The molecular ecology of arsenic; probing the biogeochemical basis of a humanitarian disaster

Lead Research Organisation: University of Manchester
Department Name: Earth Atmospheric and Env Sciences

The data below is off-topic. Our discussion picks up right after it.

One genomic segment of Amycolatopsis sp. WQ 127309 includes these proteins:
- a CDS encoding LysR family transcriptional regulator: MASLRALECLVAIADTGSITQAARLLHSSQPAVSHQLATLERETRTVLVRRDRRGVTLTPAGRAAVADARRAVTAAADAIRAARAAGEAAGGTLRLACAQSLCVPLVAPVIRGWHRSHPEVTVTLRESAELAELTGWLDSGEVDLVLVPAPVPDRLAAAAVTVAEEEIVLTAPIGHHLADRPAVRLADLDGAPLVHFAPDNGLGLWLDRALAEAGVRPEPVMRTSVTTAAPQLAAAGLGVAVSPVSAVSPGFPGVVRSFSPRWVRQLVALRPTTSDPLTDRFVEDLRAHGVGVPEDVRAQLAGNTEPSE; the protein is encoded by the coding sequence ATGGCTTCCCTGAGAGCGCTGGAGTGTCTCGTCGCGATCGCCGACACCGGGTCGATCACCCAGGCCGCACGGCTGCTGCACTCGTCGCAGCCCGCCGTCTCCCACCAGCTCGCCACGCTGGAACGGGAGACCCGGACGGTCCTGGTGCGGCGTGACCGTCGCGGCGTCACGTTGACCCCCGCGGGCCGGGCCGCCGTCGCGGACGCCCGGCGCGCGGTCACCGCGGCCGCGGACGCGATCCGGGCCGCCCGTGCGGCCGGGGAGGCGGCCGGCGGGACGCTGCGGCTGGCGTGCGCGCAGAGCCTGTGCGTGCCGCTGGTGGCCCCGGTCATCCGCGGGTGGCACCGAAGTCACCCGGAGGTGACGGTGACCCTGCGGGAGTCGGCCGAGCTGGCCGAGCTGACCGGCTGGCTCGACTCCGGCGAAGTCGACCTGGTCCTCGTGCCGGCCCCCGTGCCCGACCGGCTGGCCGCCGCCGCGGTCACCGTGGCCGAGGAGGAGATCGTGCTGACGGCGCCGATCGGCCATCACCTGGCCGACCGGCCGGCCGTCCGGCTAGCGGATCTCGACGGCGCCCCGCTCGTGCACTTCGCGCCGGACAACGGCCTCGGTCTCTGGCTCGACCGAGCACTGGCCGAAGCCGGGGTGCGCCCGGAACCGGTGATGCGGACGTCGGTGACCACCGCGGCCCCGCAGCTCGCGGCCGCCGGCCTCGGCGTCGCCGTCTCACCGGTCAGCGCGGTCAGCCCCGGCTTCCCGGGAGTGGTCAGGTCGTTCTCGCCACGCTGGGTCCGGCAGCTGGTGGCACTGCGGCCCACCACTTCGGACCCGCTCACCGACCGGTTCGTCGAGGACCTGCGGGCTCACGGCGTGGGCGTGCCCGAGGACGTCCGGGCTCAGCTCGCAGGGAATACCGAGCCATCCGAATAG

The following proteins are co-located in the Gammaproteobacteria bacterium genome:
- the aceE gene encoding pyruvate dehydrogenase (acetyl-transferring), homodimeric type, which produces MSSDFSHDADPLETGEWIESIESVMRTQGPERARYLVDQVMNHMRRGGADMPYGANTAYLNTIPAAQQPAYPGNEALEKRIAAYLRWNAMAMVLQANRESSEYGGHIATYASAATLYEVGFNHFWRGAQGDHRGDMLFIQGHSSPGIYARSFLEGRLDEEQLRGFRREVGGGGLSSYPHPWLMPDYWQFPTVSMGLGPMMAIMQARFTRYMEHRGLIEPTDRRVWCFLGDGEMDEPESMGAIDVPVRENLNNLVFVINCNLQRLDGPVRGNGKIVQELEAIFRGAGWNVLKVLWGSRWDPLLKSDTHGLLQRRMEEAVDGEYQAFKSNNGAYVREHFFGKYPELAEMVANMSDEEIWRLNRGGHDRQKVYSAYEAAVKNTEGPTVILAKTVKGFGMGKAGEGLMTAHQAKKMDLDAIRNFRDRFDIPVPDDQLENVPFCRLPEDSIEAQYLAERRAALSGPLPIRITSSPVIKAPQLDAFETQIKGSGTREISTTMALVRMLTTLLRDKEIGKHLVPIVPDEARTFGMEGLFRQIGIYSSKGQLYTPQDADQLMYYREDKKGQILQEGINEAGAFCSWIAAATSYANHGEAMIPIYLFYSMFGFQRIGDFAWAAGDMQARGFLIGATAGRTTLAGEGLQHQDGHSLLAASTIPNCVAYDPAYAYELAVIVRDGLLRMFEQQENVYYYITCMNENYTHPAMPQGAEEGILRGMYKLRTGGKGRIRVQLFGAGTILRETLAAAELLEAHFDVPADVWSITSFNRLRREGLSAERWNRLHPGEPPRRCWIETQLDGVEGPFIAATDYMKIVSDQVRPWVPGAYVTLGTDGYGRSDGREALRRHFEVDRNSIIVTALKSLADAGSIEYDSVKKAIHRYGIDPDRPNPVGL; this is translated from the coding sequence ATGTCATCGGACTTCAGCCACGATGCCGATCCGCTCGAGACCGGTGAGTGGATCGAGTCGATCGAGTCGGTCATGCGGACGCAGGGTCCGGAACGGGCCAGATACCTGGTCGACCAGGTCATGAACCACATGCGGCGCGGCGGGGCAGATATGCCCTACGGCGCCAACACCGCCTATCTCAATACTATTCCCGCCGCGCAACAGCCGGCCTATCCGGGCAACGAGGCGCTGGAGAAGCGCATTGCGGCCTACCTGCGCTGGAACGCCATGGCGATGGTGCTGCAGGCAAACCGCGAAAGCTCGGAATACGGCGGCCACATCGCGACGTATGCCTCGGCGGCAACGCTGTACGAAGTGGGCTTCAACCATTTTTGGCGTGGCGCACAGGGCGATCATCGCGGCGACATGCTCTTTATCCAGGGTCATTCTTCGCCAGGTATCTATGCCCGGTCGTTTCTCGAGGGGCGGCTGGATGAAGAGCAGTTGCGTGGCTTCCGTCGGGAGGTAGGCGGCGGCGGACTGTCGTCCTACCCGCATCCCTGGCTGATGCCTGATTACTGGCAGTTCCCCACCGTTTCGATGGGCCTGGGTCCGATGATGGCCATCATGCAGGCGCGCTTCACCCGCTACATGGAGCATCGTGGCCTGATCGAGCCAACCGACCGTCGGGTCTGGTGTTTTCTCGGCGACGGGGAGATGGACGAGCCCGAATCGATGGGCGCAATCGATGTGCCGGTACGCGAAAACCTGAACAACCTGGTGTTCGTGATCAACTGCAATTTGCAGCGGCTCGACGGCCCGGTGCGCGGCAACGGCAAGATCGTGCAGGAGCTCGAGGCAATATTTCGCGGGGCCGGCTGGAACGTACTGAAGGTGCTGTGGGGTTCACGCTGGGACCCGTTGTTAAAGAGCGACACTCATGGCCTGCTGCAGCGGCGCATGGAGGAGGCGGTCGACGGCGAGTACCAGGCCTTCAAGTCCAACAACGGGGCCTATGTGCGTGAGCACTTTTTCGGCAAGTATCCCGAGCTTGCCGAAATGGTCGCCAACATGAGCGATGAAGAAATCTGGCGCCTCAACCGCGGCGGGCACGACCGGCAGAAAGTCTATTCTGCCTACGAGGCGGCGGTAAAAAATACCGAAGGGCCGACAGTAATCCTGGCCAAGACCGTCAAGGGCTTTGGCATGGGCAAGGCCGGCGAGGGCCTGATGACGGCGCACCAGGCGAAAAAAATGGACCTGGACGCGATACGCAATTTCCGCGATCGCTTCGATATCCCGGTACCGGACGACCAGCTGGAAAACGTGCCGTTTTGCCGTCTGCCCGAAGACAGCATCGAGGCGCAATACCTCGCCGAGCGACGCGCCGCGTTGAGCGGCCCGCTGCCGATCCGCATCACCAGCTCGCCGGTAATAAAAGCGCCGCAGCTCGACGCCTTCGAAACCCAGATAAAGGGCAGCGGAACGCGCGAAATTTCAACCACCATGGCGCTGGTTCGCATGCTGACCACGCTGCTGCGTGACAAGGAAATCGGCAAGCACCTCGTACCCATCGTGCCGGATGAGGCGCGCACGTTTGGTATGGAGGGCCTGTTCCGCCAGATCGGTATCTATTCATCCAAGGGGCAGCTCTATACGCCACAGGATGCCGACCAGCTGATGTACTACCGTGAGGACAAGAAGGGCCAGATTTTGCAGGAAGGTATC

The use of groundwaters containing high concentrations of arsenic for drinking and irrigation is poisoning millions worldwide. For example, in West Bengal and Bangladesh arsenic levels can reach mg quantities of arsenic per litre of water, and this has led to what has been described as 'the worst mass poisoning in human history'. Despite the urgent need for fundamental information in the mechanism of arsenic release from sediments into water, the causes of this humanitarian disaster remain controversial. Several possible mechanisms may release arsenic sorbed to minerals in the sediments, and all have been debated vigorously. These include changes in the sediment minerals from the oxidation of arsenic-rich pyrite in the upper regions of the aquifers or the breakdown of arsenic-rich Fe(III) oxyhydroxides under reducing conditions deeper in the sediments, while other ions in the water could also mobilise sorbed arsenic e.g. phosphate or carbonate. Although these changes are chemical, there is a growing consensus that microorganisms in the sediments may well drive these reactions. Indeed, recent results from our laboratory have shown that specialist subsurface microorganisms mobilise the toxic arsenic sorbed to minerals in the sediments. Growing in the absence of oxygen, these 'metal-reducing bacteria' gain energy from the reduction of sorbed As(V) coupled to the oxidation of organic matter. With growing support from studies in other laboratories, there is now a consensus that this form of microbial metabolism plays a critical role in controlling arsenic concentrations in aquifer sediments worldwide. There is, however, little information on the identity of the bacteria responsible, and no model organisms on which to base 'geomicrobiological' studies on the mechanism of arsenic reduction and mobilisation in aquifers in the Ganges delta. This information is needed urgently to underpin remediation efforts or help develop safer practices for water use, as it is clearly very difficult to solve an environmental problem without a detailed understanding of the cause. The aim of this work is to address our limitations of the understanding of the mechanism of As mobilisation in aquifers by conducting a detailed and long overdue study of the microbiology of such an aquifer in W. Bengal, alongside the application of state of the art molecular biology techniques to identify the genes and proteins involved in arsenic release from the sediments. By feeding microbial communities with isotopically labeled organic matter (acetate and lactate as proxies for new organic matter drawn into the aquifers by water abstraction and petroleum which is an electron donor in deeper sediments), we will isolate the labeled nucleic acids synthesized from bacteria that are active in the sediments when arsenic is mobilised, and use genetic fingerprinting techniques to identify these 'active' bacteria, and the corresponding arsenic reducing/mobilising genes that they contain. As many of the arsenic genes will be novel, we will look for them in 'metagenomic libraries' which will contain large fragments of DNA from the sediments that encode both the As(V) reductase genes and other highly conserved marker genes that we can use to identify the bacteria accurately. This will be the first time that metagenomic library construction and screening has been used in this field to identify potentially novel As(V)-respiring bacteria without the need to culture them. Finally, so that we can gain a better picture of the role of these biological transformations in the arsenic cycle, we will also study the mineral phases and groundwater composition using state of the art mineralogical and geochemical techniques, while we are monitoring changes in the microbial communities and the genes that they are expressing. This will allow us to develop a detailed molecular-scale picture of the impact of microbial metabolism on the aqueous and mineral-bound forms of arsenic.


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